Library / The-origins-of-pleasure

The origins of pleasure

18 Jun 2014 Milad Moodi
Why do we like an original painting better than a forgery? Psychologist Paul Bloom argues that human beings are essentialists — that our beliefs about the history of an object change how we experience it, not simply as an illusion, but as a deep feature of what pleasure (and pain) is.

About speaker

Paul Bloom is the Brooks and Suzanne Ragen Professor of Psychology & Cognitive Science at Yale University. Read more about him.

useful language

assumption

 something that you think is true although you have no definite proof 

specific

 a specific thing, person, or group is one particular thing, person, or group

attribute

 if people in general attribute a particular statement, painting, piece of music etc to someone, they believe that person said it, painted it etc

empirical

based on scientific testing or practical experience, not on ideas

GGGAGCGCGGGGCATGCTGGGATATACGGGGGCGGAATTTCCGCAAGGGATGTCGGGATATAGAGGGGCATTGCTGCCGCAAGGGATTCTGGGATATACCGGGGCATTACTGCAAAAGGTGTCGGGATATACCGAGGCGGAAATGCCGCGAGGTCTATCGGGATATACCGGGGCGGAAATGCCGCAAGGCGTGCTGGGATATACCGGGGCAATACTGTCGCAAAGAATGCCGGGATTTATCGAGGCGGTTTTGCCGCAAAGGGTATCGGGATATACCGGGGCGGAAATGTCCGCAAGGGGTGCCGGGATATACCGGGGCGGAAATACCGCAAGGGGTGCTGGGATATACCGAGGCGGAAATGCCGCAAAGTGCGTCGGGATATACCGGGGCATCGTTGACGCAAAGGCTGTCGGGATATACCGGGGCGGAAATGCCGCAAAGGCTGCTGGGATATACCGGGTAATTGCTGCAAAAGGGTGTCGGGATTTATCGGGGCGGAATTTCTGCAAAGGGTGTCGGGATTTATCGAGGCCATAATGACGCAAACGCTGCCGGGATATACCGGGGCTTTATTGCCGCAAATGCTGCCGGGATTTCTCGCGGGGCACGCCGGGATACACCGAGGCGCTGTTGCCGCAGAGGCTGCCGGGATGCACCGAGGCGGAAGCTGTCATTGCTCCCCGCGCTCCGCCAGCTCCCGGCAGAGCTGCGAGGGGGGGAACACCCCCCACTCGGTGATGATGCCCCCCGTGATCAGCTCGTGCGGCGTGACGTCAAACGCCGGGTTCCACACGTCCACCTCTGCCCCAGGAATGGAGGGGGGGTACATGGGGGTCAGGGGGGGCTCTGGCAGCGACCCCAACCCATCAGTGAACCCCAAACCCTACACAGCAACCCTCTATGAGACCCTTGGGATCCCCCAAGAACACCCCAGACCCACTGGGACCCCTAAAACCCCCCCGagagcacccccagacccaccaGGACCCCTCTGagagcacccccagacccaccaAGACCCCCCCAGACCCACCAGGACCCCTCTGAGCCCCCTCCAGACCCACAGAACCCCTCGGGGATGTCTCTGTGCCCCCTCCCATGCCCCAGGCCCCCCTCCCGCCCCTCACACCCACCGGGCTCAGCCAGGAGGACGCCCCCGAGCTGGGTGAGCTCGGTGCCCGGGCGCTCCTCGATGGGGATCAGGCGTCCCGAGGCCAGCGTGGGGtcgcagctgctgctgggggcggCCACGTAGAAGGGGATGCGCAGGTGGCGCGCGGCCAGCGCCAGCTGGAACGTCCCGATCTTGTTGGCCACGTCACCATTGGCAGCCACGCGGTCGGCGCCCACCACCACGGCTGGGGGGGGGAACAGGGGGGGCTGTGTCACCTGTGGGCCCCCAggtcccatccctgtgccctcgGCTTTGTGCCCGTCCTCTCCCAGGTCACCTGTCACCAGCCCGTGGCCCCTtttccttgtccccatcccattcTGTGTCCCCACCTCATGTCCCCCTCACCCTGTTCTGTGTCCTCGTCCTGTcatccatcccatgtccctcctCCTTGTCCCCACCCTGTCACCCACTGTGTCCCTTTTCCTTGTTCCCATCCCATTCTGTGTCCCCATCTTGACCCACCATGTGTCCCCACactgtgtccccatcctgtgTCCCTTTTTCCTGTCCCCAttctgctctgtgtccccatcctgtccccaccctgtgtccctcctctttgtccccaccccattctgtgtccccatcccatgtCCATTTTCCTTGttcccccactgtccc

ultimately

finally, after everything else has been done or considered

utility

the quality of being useful, or the degree to which something is useful

status

respect and importance that someone or something is given

inadequate

not good enough, big enough, skilled enough etc for a particular purpose

transform

to completely change the appearance, form, or character of something or someone, especially in a way that improves it

underlie

to be the cause of something, or be the basic thing from which something develops

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